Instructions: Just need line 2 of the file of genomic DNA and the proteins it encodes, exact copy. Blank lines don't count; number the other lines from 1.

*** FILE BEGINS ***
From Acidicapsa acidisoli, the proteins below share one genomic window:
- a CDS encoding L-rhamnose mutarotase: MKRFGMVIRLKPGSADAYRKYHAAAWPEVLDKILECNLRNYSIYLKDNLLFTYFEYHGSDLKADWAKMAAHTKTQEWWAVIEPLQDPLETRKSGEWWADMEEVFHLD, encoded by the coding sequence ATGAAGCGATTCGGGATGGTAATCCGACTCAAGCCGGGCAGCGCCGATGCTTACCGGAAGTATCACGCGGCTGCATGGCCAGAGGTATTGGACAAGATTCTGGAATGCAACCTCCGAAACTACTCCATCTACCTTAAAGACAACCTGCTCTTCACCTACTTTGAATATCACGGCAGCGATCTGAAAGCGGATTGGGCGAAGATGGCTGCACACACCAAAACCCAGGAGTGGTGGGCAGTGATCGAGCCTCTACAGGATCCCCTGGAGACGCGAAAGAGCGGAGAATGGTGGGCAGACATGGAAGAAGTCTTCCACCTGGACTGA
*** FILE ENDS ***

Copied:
- a CDS encoding L-rhamnose mutarotase: MKRFGMVIRLKPGSADAYRKYHAAAWPEVLDKILECNLRNYSIYLKDNLLFTYFEYHGSDLKADWAKMAAHTKTQEWWAVIEPLQDPLETRKSGEWWADMEEVFHLD, encoded by the coding sequence ATGAAGCGATTCGGGATGGTAATCCGACTCAAGCCGGGCAGCGCCGATGCTTACCGGAAGTATCACGCGGCTGCATGGCCAGAGGTATTGGACAAGATTCTGGAATGCAACCTCCGAAACTACTCCATCTACCTTAAAGACAACCTGCTCTTCACCTACTTTGAATATCACGGCAGCGATCTGAAAGCGGATTGGGCGAAGATGGCTGCACACACCAAAACCCAGGAGTGGTGGGCAGTGATCGAGCCTCTACAGGATCCCCTGGAGACGCGAAAGAGCGGAGAATGGTGGGCAGACATGGAAGAAGTCTTCCACCTGGACTGA